In the end if our dialogue assisted in narrowing down the quirks of that rear usbc port., then I’ll consider that an advancement of learning. Not mine, but hey, this wasn’t my post

For right now, I’m going to focus on the support ticket opened for my partners Batch 6 FW 16 Laptop (arrived a week or so after my Batch 5)… as hers arrived with a damaged/misshaped input module header. The input module plug will not stay connected leading to a “connect your input module plug into its header” message on power up… making it a very expensive paperweight for her right now until (I’m guessing) deemed innocent of creating/causing the header issue.

Through more testing I can simplify the issue as these three undesirable functions which depend on power state:

D3cold - connect - D0: results in dGPU lock.
– plugging in a monitor to the rear dGPU usb-c port when the power state is in “D3cold” will not detect the external monitor(s). Then, if the gDPU tries to go active (switch from D3 to D0), it will lock up, and system fans will quickly ramp up to full blast, shooting hot air out the exhaust vents of the laptop until it is powered down. Only fix to this is to power off and let sit for at least 20-30 seconds.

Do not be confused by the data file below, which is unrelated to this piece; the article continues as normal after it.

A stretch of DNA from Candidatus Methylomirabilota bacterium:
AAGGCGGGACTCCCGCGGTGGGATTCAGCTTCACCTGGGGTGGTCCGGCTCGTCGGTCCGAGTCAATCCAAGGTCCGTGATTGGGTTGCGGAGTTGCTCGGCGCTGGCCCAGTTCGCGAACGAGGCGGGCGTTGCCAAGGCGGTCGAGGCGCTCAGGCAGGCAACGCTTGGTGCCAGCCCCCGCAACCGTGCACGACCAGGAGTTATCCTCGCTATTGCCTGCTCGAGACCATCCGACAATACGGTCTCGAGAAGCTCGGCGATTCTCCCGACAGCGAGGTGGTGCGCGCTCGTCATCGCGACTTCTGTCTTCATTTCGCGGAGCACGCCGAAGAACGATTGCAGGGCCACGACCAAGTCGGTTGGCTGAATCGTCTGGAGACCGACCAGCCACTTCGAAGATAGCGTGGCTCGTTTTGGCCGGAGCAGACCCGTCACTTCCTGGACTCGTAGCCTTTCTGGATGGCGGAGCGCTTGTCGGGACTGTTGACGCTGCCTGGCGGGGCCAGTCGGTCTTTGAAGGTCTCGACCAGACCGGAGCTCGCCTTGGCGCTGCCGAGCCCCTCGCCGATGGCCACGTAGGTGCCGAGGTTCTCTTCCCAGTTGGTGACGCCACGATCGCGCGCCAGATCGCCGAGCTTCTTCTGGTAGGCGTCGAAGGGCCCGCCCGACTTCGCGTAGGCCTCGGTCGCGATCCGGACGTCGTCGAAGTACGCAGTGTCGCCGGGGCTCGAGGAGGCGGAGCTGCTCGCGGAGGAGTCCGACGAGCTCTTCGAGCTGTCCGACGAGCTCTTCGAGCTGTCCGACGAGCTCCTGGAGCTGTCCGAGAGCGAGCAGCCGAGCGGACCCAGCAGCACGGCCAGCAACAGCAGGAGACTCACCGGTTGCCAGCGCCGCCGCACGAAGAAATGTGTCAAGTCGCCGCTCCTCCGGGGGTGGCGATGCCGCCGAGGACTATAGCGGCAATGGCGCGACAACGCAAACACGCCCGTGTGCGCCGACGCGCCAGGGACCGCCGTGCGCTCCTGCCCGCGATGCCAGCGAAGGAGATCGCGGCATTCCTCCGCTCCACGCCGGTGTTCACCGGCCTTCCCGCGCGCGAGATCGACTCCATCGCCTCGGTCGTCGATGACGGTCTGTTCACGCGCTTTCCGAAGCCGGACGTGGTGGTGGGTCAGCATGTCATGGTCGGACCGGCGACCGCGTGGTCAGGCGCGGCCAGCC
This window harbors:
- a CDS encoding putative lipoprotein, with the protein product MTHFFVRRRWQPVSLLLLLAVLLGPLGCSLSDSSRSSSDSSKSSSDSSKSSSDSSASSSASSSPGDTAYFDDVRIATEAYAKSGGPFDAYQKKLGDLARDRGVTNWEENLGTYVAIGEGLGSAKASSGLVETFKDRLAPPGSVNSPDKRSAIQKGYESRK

Force D0 - connect: results in external working, disconnect will allow D3cold again.
– Holding the dGPU into D0 (on) state and then plugging into the rear port will work. However, if you make a mistake and it goes back into D3cold, and you reconnect, fans will ramp up to max, blasting heat out and it will be in same state as above.

connect - boot D0: results in external working, but D3cold is permanently blocked.
– booting up with the rear port connected to a monitor will also work, but the gDPU will never go to sleep again, even after disconnected. It remains in D0 state until the next powercycle.

Obtaining power status is from watching the sysfs file:


None of these bugs are desirable in the slightest, and makes using the rear port problematic at best. How could all these issues have made it past testing? The fact the gpu gets hot and causes the fans to ramp to max is worrying. Is Framework not going to comment on this? Is my machine the only one that is effected by this issue?